Henry Stevens Frances Hall and William Stevens Trial: 1926
"i Have The Greatest Of All Blessings"
It was known almost instantly who the murdered woman was, for it was common knowledge that Reverend Hall was deeply involved with a member of the St. John's choir, Eleanor Mills. Her quiet and unambitious husband James served as sexton of the church. The country was titillated when the newspapers, hot on the trail of a story of torrid love, revealed that the papers scattered over the bodies were love letters such as this:
There isn't a man who could make me smile as you did today. I know there are girls with more shapely bodies, but I do not care what they have. I have the greatest of all blessings, a noble man, deep, true, and eternal love. My heart is his, my life is his, all I have is his, poor as my body is, scrawny as they say my skin may be, but I am his forever.
The autopsies reported that the minister had been shot once and the 32-year-old choir singer three times—both in the head. Her throat had been slit from ear to ear and her voice box nearly removed.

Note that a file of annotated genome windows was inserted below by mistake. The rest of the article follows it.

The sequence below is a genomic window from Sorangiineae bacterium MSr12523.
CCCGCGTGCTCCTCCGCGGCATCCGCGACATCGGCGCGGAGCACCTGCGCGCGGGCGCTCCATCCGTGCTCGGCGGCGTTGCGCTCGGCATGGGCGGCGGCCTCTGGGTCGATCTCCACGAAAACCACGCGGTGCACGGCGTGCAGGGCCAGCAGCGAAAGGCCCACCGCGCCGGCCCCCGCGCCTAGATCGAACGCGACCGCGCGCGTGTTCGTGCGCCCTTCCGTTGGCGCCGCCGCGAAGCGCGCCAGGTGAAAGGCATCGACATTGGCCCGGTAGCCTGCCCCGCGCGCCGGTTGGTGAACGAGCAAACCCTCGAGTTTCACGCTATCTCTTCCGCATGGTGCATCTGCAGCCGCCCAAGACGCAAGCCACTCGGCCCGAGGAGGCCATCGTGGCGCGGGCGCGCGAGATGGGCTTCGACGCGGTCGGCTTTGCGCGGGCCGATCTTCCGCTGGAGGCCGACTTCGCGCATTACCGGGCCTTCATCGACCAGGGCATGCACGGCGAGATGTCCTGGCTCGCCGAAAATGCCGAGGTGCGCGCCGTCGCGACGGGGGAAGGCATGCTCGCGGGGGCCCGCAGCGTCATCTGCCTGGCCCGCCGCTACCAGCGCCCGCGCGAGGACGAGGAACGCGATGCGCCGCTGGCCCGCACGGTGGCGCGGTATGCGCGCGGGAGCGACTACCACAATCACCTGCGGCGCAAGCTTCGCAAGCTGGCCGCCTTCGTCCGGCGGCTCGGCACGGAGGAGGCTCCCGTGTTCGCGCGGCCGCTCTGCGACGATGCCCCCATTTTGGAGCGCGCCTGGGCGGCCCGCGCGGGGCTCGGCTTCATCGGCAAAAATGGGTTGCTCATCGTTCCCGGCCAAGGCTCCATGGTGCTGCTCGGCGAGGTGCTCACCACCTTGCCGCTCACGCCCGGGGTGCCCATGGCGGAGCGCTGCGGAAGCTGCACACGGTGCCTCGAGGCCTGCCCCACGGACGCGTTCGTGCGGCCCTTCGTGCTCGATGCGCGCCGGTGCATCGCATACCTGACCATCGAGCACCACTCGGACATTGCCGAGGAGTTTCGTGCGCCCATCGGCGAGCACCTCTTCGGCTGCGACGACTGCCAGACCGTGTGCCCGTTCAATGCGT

Middlesex and Somerset county detectives and prosecutors vied for authority, for the bodies had been found almost on the line between the two counties. Soon Middlesex County prosecutor Joseph Stricker charged one Clifford Hayes with the murders. He believed a young man who said Hayes had mistaken the victims for a girlfriend and her father, whom Hayes had threatened. But Hayes was jailed in Somerset County, where its prosecutor was unable to make the mistaken-identity theory explain the slit throat or the love letters. Two days later, Hayes' accuser admitted he had lied.
Meantime, in four weeks, the police and the prosecutors had found no reason to suspect the choir singer's husband, James Mills, whom columnist Damon Runyon later described as "a harmless, dull little fellow." As for Frances Hall, she had spent the evening of the murders with her husband's visiting niece after Reverend Hall had gone out in response to a call from Eleanor Mills. At 2:30 in the morning, Frances Hall had discovered that her husband had not returned. With her brother Willie Stevens, who had been at home the entire evening, she had gone to the church to search for her husband.
The police questioned Frances Hall and her brothers extensively on October 17, even forcing her to don the gray coat she had worn on her middle-of-the-night search and submit to inspection by an unidentified woman who peered at her intently.
By now, countless eager curiosity-seekers, propelled by daily sensational newspaper stories, had traipsed through the lovers' lane property. The weekends brought hundreds of cars, police to handle traffic, and vendors to hawk peanuts, popcorn, and soft drinks.
- Henry Stevens Frances Hall and William Stevens Trial: 1926 - A Mule-riding Pig Woman
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